Repotting can be intimidating if you are doing it for the first time, but don’t worry, it’s really easy! In this article I’ll focus more on basic stuff like when should you repot your plant and what size of pot to choose.
In a future article I’ll also cover how to repot and when to repot cuttings, but for now let’s stick to mature plants that need to be repotted.
Why should you repot your plants?
Keeping your plants root bound for too long can result in a stunted growth of your houseplant. You will see your plant start to push out smaller leaves and it will grow slower altogether.
Additionally to that, after a while, when the roots become big and dense, there will be less and less soil left in the pot.
In this situation roots start to be more exposed to salts from the fertilizer that can burn the roots, and also, your plant won’t be able to retain water and suck all the nutrients it needs from the soil.
When should you repot your houseplant?
The simplest answer to this question would be – when your plant is root bound.
Depending on the plant, some will need to be repotted sooner than others, but generally almost all plants like to become root bound.
When you see roots popping out of the pot, your plant is probably ready to be repotted into a bigger pot and receive fresh soil.
One example of a root bound plant is this one that you see in the picture on the left, especially because there’s little soil left in the pot, but if your plant’s roots look something like the one on the right, live it alone until it develops bigger and stronger roots.
Can I repot my plant in any time of the year?
The best time to repot your plant is in late winter to early spring. The reason why this time specifically is optimal for repotting is because of the natural cycle of the plant.
During spring and summer, plants go through the growing season. This means they push out new growth more often, they grow bigger roots and necessitate of more nutrition from the soil and water.
So, naturally, if you repot your plant at the beginning of it’s growing season it will have the space to develop new and bigger roots which will allow the plant itself to grow bigger.
If you repot your plant in late fall or early winter, your plant won’t start growing new roots just because you up-potted it. Basically, it will sit in the new soil until early spring.
During winter most plants go through the non-growing season and you’ll notice that during that time your plant won’t push out new growth or it’ll do it less often.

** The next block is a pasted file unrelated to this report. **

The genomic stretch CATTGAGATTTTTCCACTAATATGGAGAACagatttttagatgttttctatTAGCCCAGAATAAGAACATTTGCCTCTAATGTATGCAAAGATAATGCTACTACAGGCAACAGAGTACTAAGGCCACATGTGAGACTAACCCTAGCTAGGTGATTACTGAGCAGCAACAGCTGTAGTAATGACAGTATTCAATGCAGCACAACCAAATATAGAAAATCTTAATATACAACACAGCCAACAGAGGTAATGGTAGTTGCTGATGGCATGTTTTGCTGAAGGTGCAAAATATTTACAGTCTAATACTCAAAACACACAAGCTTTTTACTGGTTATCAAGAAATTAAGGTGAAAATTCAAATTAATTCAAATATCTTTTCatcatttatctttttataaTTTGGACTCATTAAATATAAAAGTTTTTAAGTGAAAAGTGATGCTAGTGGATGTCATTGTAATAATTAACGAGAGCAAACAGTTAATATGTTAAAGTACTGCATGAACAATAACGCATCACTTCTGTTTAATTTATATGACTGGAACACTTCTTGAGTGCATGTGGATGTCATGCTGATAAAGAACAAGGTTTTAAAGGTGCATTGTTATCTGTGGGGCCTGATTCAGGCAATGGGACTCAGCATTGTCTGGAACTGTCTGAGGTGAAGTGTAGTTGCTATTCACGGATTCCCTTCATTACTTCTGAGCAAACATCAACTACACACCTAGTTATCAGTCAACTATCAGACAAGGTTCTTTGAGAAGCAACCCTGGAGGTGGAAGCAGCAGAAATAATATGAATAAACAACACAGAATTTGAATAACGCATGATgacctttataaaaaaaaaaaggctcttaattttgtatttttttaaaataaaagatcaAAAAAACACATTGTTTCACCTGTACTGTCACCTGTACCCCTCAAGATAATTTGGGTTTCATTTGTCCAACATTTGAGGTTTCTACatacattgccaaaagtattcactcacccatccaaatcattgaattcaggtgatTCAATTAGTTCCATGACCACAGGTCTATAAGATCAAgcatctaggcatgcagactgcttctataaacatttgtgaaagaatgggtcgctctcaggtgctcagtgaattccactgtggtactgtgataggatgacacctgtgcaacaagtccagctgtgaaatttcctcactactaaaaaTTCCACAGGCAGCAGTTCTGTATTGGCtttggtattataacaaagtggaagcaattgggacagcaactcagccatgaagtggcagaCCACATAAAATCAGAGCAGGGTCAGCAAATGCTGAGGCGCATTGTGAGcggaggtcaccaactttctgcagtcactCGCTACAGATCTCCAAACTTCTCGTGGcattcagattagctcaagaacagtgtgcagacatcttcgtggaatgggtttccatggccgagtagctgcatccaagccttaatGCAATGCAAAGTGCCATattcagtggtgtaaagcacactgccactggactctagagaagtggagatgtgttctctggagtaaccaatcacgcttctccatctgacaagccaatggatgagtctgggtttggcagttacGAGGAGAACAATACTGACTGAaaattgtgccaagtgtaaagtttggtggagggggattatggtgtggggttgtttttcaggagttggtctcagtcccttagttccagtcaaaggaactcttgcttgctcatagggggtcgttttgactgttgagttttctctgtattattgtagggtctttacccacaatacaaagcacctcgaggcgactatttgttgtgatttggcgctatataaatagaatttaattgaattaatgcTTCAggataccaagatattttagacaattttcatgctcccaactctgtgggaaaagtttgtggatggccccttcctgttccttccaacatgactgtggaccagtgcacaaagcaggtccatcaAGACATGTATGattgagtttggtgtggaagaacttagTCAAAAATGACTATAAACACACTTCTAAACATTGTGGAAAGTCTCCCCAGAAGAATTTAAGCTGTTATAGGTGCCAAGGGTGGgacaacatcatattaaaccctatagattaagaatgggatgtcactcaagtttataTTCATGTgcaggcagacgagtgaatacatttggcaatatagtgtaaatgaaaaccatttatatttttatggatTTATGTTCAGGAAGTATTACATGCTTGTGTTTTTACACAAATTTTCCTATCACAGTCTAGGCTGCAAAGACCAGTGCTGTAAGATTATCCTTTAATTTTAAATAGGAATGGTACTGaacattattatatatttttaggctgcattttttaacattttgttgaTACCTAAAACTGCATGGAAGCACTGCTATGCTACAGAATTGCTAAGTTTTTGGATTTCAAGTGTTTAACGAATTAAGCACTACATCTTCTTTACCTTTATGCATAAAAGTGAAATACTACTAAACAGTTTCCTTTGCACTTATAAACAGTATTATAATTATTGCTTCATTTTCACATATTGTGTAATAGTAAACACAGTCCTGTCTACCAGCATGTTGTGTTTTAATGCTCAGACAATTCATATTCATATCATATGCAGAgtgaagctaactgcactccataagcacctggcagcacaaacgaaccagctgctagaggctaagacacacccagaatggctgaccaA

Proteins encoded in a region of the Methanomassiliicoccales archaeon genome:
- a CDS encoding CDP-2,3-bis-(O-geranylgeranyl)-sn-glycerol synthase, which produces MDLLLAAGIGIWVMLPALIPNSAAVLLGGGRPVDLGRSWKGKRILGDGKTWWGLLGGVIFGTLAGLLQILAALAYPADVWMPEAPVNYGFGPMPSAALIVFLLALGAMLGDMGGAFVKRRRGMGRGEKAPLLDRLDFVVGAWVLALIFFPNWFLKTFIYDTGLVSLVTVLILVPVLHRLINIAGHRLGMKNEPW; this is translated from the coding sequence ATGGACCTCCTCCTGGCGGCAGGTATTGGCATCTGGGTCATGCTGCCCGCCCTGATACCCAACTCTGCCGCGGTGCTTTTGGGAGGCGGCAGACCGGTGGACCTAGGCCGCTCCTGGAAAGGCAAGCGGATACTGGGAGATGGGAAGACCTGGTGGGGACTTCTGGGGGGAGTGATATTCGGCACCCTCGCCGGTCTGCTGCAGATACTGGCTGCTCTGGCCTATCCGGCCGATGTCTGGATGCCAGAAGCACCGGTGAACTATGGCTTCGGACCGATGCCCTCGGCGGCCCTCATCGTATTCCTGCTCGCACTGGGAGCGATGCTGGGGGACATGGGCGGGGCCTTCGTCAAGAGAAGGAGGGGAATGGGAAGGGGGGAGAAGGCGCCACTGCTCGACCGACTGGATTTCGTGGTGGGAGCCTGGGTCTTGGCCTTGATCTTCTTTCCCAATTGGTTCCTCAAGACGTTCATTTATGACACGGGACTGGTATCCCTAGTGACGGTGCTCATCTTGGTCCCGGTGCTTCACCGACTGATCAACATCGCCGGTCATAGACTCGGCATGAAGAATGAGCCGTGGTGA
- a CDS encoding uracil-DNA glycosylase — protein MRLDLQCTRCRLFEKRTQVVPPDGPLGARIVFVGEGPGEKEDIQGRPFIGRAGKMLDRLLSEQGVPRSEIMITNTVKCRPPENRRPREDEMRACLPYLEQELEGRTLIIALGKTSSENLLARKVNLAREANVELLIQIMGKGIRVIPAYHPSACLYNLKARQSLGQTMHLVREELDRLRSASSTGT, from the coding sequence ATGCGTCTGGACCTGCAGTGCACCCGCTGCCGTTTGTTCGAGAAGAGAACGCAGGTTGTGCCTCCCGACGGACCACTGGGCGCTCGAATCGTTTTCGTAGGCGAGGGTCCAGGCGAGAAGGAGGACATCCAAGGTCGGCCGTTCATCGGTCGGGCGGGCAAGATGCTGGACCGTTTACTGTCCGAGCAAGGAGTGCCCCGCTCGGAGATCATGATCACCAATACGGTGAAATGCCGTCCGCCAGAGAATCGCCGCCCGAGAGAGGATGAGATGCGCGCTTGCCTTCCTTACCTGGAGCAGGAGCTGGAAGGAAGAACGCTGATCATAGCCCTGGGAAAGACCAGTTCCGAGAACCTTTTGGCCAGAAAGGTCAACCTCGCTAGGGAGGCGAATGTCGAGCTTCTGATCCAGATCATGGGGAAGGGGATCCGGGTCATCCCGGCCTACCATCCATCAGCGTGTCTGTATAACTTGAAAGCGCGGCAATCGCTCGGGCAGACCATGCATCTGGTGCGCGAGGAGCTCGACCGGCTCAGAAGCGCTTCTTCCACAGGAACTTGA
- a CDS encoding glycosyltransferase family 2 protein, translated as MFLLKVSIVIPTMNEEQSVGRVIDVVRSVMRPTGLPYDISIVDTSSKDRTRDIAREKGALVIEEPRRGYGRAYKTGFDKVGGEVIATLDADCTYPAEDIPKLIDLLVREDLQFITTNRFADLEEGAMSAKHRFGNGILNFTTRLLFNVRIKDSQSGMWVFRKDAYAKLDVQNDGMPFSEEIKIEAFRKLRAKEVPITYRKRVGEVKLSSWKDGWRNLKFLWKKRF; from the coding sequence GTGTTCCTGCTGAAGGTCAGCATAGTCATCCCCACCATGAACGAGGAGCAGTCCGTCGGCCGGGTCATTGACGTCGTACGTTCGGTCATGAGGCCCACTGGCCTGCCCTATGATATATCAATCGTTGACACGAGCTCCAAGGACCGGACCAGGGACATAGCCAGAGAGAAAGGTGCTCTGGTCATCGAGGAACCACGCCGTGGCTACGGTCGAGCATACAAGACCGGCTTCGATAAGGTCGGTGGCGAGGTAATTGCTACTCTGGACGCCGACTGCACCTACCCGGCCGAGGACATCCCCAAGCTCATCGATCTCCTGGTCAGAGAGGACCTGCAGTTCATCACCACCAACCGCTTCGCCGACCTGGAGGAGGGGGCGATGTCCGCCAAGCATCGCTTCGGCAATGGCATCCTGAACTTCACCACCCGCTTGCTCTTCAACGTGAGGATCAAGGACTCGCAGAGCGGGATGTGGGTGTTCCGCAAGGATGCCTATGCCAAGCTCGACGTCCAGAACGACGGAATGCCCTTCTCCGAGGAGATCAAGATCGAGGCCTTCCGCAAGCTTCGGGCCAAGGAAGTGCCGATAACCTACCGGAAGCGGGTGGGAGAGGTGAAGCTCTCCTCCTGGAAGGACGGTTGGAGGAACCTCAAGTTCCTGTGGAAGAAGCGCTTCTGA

How do you repot / up-pot your houseplant?
This is now the practical part of this topic, and it’s very easy. Just be careful while you’re handling the roots and try not to brake them.
Take a new pot that is 1 to 2 sizes bigger than the current pot of the plant that you want to repot.
Then put some soil on the bottom of the pot. How much soil you’ll have to put will depend on the size of the pot.
If you’re repotting a small plant from an 8cm pot to a 10cm pot, you’ll probably need just about 1 cm of soil on the bottom of the pot. You’ll need more soil on the bottom if you have a bigger pot.
When you placed the soil on the bottom of the pot, take your plant and place it in the middle of the new pot.
All you need to do now it to fill out the sides of the pot.
Don’t worry if you put too much soil on the bottom, or if your plant isn’t in the center of the pot. You can take everything out and start over.
After I repot my plant, I water it thoroughly allowing the excess water to drain out.
And usually, when I water it, the soil level lowers, so I usually place some more soil on the top, place the plant in a bright lit (indirect sunlight) area and let it thrive!
Why it’s better to go only one to two pot sizes up when you repot your houseplant?
There’s one really simple reason why I think it’s really important not to put one small plant into a big pot filled with soil and I would like to explain it through an example.
If you take a plant from an 8 cm pot and repot it in a 20 cm pot, your new big pot filled with new soil will retain too much moisture that roots can take.
This will often lead to root rot because your plant will sit in soil that is too moist for a too long period of time! Especially if you choose to repot in a plastic and not terracotta pot! Makes sense, right?
But if you go up only one to two sizes up, roots will be able to absorb the water from the soil.